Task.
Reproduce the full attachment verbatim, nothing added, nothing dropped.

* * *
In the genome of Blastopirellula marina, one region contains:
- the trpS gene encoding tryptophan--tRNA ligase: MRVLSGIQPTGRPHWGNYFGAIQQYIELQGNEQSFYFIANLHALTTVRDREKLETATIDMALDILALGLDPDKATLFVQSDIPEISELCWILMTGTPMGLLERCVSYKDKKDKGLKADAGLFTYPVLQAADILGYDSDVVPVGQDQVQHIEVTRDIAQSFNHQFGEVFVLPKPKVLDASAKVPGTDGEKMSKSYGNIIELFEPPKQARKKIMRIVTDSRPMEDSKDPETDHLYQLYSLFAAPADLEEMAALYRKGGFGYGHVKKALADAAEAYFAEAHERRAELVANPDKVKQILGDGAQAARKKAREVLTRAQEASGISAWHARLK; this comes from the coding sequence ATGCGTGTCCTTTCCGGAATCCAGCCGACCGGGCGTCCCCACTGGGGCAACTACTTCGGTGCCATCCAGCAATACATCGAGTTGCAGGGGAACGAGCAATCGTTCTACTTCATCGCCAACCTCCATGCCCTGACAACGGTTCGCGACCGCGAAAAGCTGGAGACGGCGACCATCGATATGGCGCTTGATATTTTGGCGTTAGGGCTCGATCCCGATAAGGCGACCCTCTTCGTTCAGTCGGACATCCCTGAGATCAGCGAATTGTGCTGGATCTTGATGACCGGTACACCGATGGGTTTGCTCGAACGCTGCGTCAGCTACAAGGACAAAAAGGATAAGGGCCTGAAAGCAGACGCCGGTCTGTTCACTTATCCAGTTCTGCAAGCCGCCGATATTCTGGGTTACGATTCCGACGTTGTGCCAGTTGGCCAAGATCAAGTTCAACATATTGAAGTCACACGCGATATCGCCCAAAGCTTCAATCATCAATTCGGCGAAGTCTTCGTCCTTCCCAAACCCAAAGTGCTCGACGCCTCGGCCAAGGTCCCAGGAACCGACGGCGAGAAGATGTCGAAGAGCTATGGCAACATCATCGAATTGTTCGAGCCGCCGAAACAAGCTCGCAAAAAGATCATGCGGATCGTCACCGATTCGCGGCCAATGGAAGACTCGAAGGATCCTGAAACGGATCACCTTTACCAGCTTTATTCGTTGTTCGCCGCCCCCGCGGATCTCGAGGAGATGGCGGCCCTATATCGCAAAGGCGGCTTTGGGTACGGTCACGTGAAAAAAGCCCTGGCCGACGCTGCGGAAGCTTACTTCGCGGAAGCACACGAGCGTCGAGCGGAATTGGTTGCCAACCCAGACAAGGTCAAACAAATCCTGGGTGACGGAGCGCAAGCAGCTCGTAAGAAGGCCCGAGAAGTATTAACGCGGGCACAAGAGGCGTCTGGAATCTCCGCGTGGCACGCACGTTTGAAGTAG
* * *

In the genome of Blastopirellula marina, one region contains:
- the trpS gene encoding tryptophan--tRNA ligase: MRVLSGIQPTGRPHWGNYFGAIQQYIELQGNEQSFYFIANLHALTTVRDREKLETATIDMALDILALGLDPDKATLFVQSDIPEISELCWILMTGTPMGLLERCVSYKDKKDKGLKADAGLFTYPVLQAADILGYDSDVVPVGQDQVQHIEVTRDIAQSFNHQFGEVFVLPKPKVLDASAKVPGTDGEKMSKSYGNIIELFEPPKQARKKIMRIVTDSRPMEDSKDPETDHLYQLYSLFAAPADLEEMAALYRKGGFGYGHVKKALADAAEAYFAEAHERRAELVANPDKVKQILGDGAQAARKKAREVLTRAQEASGISAWHARLK; this comes from the coding sequence ATGCGTGTCCTTTCCGGAATCCAGCCGACCGGGCGTCCCCACTGGGGCAACTACTTCGGTGCCATCCAGCAATACATCGAGTTGCAGGGGAACGAGCAATCGTTCTACTTCATCGCCAACCTCCATGCCCTGACAACGGTTCGCGACCGCGAAAAGCTGGAGACGGCGACCATCGATATGGCGCTTGATATTTTGGCGTTAGGGCTCGATCCCGATAAGGCGACCCTCTTCGTTCAGTCGGACATCCCTGAGATCAGCGAATTGTGCTGGATCTTGATGACCGGTACACCGATGGGTTTGCTCGAACGCTGCGTCAGCTACAAGGACAAAAAGGATAAGGGCCTGAAAGCAGACGCCGGTCTGTTCACTTATCCAGTTCTGCAAGCCGCCGATATTCTGGGTTACGATTCCGACGTTGTGCCAGTTGGCCAAGATCAAGTTCAACATATTGAAGTCACACGCGATATCGCCCAAAGCTTCAATCATCAATTCGGCGAAGTCTTCGTCCTTCCCAAACCCAAAGTGCTCGACGCCTCGGCCAAGGTCCCAGGAACCGACGGCGAGAAGATGTCGAAGAGCTATGGCAACATCATCGAATTGTTCGAGCCGCCGAAACAAGCTCGCAAAAAGATCATGCGGATCGTCACCGATTCGCGGCCAATGGAAGACTCGAAGGATCCTGAAACGGATCACCTTTACCAGCTTTATTCGTTGTTCGCCGCCCCCGCGGATCTCGAGGAGATGGCGGCCCTATATCGCAAAGGCGGCTTTGGGTACGGTCACGTGAAAAAAGCCCTGGCCGACGCTGCGGAAGCTTACTTCGCGGAAGCACACGAGCGTCGAGCGGAATTGGTTGCCAACCCAGACAAGGTCAAACAAATCCTGGGTGACGGAGCGCAAGCAGCTCGTAAGAAGGCCCGAGAAGTATTAACGCGGGCACAAGAGGCGTCTGGAATCTCCGCGTGGCACGCACGTTTGAAGTAG